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Old Lyme to sign agreement outlining shared sewage infrastructure costs

Old Lyme — At a Board of Selectmen meeting Monday night, town officials took another step to make an ongoing sewer project in its Sound View neighborhood a reality after agreeing to soon sign a contract promising to share sewer infrastructure with three private beach neighborhoods.

Both the town and the three private beach neighborhoods — which include the Miami Beach Association, the Old Colony Beach Club Association and Old Lyme Shores Beach Association — are all moving forward with separate sewer projects that are planned to eventually combine after Old Lyme residents at referendum last summer voted to allow the town to bond up to $9.4 million to initially pay for the Sound View portion of project.

Sound View rate payers will be on the hook to pay off that project in the future, however, though some of the project will be paid through state Clean Water Fund grants.

Because the three beach neighborhoods are farther along in their sewer project planning and have already designed a Portland Avenue pump house and force main pipe to send sewage through East Lyme and Waterford to New London for treatment, town officials planning the Sound View portion of the project have deemed that future Sound View-ratepayers can save millions by tying their project into the beach associations' project to collectively process and send sewage New London.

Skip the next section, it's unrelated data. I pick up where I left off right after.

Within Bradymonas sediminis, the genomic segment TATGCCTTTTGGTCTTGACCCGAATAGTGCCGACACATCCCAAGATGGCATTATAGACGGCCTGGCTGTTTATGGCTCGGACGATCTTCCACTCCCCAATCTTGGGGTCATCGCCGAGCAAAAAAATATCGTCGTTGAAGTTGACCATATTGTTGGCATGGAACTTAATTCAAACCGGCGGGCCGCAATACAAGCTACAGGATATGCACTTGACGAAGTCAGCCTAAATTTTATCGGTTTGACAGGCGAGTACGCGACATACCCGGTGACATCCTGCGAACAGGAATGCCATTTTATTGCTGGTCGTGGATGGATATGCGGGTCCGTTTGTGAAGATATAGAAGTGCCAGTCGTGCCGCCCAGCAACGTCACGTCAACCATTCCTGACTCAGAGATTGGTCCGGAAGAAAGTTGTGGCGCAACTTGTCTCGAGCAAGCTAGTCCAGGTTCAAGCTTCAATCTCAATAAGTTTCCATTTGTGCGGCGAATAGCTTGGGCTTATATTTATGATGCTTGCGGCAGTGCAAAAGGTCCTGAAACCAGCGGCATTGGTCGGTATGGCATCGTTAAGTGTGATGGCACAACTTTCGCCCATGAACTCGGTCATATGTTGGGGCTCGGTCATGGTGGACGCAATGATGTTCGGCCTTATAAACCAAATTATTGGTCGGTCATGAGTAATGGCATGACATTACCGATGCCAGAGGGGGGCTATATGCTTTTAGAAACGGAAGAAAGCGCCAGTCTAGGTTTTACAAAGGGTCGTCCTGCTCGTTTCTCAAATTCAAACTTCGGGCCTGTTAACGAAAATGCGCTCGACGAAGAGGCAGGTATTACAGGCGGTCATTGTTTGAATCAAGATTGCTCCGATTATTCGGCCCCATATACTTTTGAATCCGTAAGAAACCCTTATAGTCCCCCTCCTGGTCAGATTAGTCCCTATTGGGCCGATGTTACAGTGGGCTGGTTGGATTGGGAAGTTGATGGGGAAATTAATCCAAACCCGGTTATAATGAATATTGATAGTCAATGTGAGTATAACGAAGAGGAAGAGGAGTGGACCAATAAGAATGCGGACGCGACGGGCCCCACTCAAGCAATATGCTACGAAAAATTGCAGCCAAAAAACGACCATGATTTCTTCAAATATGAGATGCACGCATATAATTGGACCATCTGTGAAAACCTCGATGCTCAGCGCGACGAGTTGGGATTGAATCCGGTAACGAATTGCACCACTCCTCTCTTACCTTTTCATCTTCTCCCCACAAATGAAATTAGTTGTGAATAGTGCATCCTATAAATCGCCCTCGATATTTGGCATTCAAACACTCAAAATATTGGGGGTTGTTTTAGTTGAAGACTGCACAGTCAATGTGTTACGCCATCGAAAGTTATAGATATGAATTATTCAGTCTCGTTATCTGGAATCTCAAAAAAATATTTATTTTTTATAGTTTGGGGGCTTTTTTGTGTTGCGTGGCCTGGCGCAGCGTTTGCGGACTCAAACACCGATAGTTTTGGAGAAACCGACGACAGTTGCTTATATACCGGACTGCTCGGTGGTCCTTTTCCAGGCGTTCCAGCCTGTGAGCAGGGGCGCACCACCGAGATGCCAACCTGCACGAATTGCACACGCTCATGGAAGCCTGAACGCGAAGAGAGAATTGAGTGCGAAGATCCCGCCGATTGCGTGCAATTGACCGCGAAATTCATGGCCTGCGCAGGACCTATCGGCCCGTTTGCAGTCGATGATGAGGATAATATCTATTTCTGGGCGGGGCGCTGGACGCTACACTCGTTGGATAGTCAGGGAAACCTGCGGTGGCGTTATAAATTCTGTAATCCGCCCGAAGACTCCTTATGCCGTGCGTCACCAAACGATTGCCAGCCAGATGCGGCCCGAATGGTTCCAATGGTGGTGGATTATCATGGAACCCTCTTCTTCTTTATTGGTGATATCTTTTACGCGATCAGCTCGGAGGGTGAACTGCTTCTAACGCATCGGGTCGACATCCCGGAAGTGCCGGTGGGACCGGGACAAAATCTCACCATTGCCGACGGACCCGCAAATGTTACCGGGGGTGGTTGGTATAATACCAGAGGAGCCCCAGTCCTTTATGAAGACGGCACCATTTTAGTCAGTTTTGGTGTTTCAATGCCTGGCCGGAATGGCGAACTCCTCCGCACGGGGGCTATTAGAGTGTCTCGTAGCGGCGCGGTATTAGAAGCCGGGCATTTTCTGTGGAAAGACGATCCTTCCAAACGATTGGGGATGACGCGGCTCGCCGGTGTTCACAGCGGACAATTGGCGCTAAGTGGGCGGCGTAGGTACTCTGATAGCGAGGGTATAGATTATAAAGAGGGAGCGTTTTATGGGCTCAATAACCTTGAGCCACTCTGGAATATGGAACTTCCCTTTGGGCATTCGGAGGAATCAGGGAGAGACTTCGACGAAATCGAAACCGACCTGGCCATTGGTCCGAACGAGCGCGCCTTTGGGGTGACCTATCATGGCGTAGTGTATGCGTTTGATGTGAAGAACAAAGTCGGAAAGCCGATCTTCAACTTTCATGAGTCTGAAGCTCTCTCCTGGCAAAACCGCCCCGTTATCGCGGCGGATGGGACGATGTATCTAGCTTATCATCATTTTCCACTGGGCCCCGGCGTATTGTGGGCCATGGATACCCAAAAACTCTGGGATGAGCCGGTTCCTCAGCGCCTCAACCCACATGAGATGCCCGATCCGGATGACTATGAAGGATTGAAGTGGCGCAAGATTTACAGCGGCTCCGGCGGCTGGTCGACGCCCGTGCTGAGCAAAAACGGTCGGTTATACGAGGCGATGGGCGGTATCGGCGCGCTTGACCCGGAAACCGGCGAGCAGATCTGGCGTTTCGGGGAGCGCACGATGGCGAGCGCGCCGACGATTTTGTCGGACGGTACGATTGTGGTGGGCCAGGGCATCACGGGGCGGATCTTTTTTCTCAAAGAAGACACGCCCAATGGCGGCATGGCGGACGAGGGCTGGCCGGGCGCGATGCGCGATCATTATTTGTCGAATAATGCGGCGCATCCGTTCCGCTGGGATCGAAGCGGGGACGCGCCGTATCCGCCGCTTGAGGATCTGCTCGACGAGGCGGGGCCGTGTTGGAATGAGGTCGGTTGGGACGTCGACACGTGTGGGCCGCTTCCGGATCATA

Instead of building its own pump house and force main, Sound View ratepayers will pay about 30%, of the estimated $5 million it will cost the three beach associations to build the infrastructure needed to send sewage to New London. The agreement also outlines that Sound View ratepayers will pay 30% of any future maintenance costs of the infrastructure.

Once the agreement is signed, the town’s Water Pollution Control Authority, must also reimburse the three beach associations approximately $66,600 for various legal fees and design costs the associations have already paid to plan the infrastructure. Ratepayers are also expected to eventually pay the town back that money, as well, WPCA Chairman Rich Prendergast said by phone Tuesday.

Prendergast said the WPCA already has enough in its budget to pay those funds to the associations and will not need to request an additional allocation from the town’s surplus.

The soon-to-be signed agreement also outlines plans to amend already-existing “inter-municipal agreements,” or IMAs the beach associations signed with the towns of East Lyme and New London to send sewage to New London and which establish a 120,000-gallon daily sewage capacity for the three beach associations. He said the IMAs will be amended to allow Old Lyme its own 50,000-gallon daily capacity for its Sound View customers, Prendergast said.

First Selectman Tim Griswold said Tuesday he expects he will sign the finalized contract, which is still in draft form, by the end of this month, after the Board of Finance approves the $66,600 WPCA expenditure to the beach associations.

The town will have the option to exit the agreement in the future before signing a final Cost Sharing Agreement with the associations, Prendergast said, but will likely not be able to receive a refund for the $66,600.

He added that by signing this agreement now, the town will be able to move forward signing various easements needed to complete the project and will also be able to amend the already-existing IMAs, thereby setting the town up to receive state Clean Water Funds it needs to finance the project before ratepayers pay the town back.




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